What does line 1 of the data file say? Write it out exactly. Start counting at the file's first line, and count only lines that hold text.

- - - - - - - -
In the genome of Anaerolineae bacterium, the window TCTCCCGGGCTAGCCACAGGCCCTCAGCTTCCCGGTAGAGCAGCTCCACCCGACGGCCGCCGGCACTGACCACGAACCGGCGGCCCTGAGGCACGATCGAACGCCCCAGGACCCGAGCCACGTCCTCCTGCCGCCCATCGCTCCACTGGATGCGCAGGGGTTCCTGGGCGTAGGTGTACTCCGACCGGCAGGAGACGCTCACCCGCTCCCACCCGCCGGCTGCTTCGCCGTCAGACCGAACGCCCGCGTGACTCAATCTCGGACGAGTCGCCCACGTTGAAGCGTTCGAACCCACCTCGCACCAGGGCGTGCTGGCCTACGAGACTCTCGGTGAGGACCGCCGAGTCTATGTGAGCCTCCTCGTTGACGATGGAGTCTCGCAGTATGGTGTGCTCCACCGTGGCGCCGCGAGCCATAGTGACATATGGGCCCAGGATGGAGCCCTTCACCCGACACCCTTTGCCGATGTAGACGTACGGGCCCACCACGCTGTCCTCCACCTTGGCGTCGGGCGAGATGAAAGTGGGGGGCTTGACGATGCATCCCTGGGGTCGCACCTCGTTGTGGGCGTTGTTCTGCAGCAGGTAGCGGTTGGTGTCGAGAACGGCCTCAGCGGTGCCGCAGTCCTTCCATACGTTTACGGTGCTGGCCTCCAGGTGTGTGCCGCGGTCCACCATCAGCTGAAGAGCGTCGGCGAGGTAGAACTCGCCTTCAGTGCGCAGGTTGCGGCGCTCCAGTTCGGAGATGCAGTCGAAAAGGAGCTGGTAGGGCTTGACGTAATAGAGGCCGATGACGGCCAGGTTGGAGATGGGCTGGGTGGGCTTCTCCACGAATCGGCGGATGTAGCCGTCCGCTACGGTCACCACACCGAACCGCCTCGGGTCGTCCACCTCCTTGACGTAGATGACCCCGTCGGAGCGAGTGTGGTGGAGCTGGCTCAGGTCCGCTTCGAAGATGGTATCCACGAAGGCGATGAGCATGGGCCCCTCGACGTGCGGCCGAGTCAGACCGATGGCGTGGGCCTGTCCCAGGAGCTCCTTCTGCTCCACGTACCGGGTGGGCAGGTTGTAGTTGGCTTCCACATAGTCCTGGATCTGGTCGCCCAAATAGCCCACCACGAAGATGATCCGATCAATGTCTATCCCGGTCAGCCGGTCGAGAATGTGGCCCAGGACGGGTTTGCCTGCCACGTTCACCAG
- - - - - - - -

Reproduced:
In the genome of Anaerolineae bacterium, the window TCTCCCGGGCTAGCCACAGGCCCTCAGCTTCCCGGTAGAGCAGCTCCACCCGACGGCCGCCGGCACTGACCACGAACCGGCGGCCCTGAGGCACGATCGAACGCCCCAGGACCCGAGCCACGTCCTCCTGCCGCCCATCGCTCCACTGGATGCGCAGGGGTTCCTGGGCGTAGGTGTACTCCGACCGGCAGGAGACGCTCACCCGCTCCCACCCGCCGGCTGCTTCGCCGTCAGACCGAACGCCCGCGTGACTCAATCTCGGACGAGTCGCCCACGTTGAAGCGTTCGAACCCACCTCGCACCAGGGCGTGCTGGCCTACGAGACTCTCGGTGAGGACCGCCGAGTCTATGTGAGCCTCCTCGTTGACGATGGAGTCTCGCAGTATGGTGTGCTCCACCGTGGCGCCGCGAGCCATAGTGACATATGGGCCCAGGATGGAGCCCTTCACCCGACACCCTTTGCCGATGTAGACGTACGGGCCCACCACGCTGTCCTCCACCTTGGCGTCGGGCGAGATGAAAGTGGGGGGCTTGACGATGCATCCCTGGGGTCGCACCTCGTTGTGGGCGTTGTTCTGCAGCAGGTAGCGGTTGGTGTCGAGAACGGCCTCAGCGGTGCCGCAGTCCTTCCATACGTTTACGGTGCTGGCCTCCAGGTGTGTGCCGCGGTCCACCATCAGCTGAAGAGCGTCGGCGAGGTAGAACTCGCCTTCAGTGCGCAGGTTGCGGCGCTCCAGTTCGGAGATGCAGTCGAAAAGGAGCTGGTAGGGCTTGACGTAATAGAGGCCGATGACGGCCAGGTTGGAGATGGGCTGGGTGGGCTTCTCCACGAATCGGCGGATGTAGCCGTCCGCTACGGTCACCACACCGAACCGCCTCGGGTCGTCCACCTCCTTGACGTAGATGACCCCGTCGGAGCGAGTGTGGTGGAGCTGGCTCAGGTCCGCTTCGAAGATGGTATCCACGAAGGCGATGAGCATGGGCCCCTCGACGTGCGGCCGAGTCAGACCGATGGCGTGGGCCTGTCCCAGGAGCTCCTTCTGCTCCACGTACCGGGTGGGCAGGTTGTAGTTGGCTTCCACATAGTCCTGGATCTGGTCGCCCAAATAGCCCACCACGAAGATGATCCGATCAATGTCTATCCCGGTCAGCCGGTCGAGAATGTGGCCCAGGACGGGTTTGCCTGCCACGTTCACCAG